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Open Source Hardware Gets Network Help From Mellanox

By - Source: Toms IT Pro

This week Mellanox announced that it was offering its SwitchX-2 top-of-rack switch to the Open Compute Project, the tech community whose goal is to design standards for efficient and scalable data center hardware.

In May of this year, the Open Compute Project expanded its charter to include networking hardware with the intent of developing an OS-agnostic top-of-rack switch. 

According to Mellanox, their proposed switch "supports 48 10GbE SFP+ ports and 12 40GbE QSFP+ ports, enabling non-blocking connectivity within the OCP's Open Rack, or alternatively, enabling 60 10GbE server ports when using QSFP+ to SFP+ breakout cables to increase rack efficiency for less bandwidth demanding applications. The new switch is also the first that supports Open Network Install Environment (ONIE) over x86 processors, which will enable new levels of scalability and performance."

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Mellanox believes that the SwitchX-2 lowers power consumption, reduces latency and density and would allow for larger and more cost effective data center designs.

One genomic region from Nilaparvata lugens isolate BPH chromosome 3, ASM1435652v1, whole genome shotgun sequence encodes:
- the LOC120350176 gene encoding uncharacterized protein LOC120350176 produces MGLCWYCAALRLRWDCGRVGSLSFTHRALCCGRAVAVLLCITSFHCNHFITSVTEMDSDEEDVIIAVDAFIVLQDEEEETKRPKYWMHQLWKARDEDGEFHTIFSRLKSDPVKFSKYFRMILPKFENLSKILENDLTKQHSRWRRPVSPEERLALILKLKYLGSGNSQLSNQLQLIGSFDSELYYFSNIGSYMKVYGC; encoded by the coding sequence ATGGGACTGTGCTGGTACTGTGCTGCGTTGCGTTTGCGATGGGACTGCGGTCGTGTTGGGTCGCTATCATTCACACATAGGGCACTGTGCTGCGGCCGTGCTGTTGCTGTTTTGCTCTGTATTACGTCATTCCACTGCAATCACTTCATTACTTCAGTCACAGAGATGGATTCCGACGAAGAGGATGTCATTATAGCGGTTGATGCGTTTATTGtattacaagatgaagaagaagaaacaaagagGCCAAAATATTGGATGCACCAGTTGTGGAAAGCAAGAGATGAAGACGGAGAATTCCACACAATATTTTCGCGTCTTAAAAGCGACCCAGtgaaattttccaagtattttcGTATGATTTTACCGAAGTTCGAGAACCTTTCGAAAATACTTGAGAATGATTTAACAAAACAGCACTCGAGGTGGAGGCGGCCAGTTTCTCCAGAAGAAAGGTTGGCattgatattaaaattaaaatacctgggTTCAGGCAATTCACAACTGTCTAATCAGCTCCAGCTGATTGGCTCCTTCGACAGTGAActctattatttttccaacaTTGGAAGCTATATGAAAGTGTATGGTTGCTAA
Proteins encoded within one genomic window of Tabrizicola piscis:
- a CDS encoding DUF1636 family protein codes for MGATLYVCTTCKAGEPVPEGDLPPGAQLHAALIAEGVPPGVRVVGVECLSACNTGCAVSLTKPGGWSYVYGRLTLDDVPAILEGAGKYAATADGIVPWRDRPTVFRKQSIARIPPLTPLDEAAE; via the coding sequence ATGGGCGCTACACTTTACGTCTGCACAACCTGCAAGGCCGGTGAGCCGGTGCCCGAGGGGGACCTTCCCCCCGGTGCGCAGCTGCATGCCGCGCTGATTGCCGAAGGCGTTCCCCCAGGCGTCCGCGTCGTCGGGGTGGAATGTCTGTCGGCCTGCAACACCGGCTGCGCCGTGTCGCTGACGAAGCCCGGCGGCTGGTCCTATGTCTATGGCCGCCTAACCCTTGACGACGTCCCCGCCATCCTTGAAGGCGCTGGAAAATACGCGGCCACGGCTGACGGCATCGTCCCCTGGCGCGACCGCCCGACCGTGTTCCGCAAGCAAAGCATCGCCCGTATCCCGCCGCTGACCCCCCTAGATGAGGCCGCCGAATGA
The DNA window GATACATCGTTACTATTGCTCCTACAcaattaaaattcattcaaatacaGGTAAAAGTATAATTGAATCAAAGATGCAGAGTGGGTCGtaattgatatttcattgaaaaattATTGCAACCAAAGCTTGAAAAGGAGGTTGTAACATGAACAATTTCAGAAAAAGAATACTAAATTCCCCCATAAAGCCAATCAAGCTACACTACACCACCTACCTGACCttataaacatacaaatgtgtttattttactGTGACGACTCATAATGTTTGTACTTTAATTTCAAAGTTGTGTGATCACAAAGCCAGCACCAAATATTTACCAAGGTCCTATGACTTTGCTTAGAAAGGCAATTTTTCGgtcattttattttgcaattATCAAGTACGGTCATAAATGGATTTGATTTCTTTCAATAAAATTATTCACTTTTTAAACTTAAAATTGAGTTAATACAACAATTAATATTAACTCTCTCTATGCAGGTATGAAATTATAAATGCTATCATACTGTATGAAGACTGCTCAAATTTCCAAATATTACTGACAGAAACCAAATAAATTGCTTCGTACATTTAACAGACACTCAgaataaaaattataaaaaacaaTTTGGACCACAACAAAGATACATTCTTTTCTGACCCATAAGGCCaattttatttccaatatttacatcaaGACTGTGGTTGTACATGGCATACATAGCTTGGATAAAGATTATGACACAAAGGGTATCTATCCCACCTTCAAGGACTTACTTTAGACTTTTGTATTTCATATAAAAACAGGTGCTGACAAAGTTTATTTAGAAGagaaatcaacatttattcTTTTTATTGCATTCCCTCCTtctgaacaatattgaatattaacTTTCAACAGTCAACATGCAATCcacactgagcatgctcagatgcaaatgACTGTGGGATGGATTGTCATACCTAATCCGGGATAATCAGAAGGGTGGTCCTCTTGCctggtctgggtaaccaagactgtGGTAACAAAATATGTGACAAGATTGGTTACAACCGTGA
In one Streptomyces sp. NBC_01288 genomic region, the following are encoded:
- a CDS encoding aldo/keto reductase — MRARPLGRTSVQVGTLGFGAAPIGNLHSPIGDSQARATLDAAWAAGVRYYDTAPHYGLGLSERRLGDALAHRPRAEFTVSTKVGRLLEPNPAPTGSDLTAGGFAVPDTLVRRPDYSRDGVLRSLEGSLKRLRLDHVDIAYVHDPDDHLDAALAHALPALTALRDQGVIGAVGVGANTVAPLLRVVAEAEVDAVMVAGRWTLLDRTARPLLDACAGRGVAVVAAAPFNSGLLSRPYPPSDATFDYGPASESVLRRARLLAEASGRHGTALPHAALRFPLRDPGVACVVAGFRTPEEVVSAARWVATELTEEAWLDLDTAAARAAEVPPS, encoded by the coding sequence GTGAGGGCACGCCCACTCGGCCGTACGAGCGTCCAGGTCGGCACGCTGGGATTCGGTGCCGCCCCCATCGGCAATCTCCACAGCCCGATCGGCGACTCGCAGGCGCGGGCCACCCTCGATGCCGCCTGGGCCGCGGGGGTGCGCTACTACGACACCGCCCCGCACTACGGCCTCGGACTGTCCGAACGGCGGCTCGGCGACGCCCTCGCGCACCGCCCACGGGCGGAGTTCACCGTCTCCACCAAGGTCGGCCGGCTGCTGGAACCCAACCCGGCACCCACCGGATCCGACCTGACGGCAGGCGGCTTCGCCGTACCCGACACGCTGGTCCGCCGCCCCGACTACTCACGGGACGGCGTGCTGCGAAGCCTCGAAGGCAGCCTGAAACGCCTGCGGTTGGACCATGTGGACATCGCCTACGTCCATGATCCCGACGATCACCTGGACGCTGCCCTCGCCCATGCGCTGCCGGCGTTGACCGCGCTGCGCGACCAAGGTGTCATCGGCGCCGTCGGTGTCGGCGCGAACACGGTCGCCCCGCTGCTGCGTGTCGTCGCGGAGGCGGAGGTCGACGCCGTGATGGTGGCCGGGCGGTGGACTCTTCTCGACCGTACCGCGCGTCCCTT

In an announcement from the Open Compute Project yesterday, relating to the project's intent to develop the OS-agnostic top-of-rack switch, Frank Frankovsky, chairman and president of the Open Computer Project Foundation, stated "Our progress so far has exceeded even our lofty expectations -- hundreds of people are actively collaborating on the development of more than 30 potential contributions, covering most of the network hardware stack and even some of the network software stack.  We'd like to highlight four contributions in particular, all of them currently being considered by the OCP Incubation Committee and likely to be accepted soon."

Mellanox was one of the four contributors recognized by the Open Computer Project for its contribution.  Broadcom and Intel were also recognized for developing and proposing specifications for an open switch as well.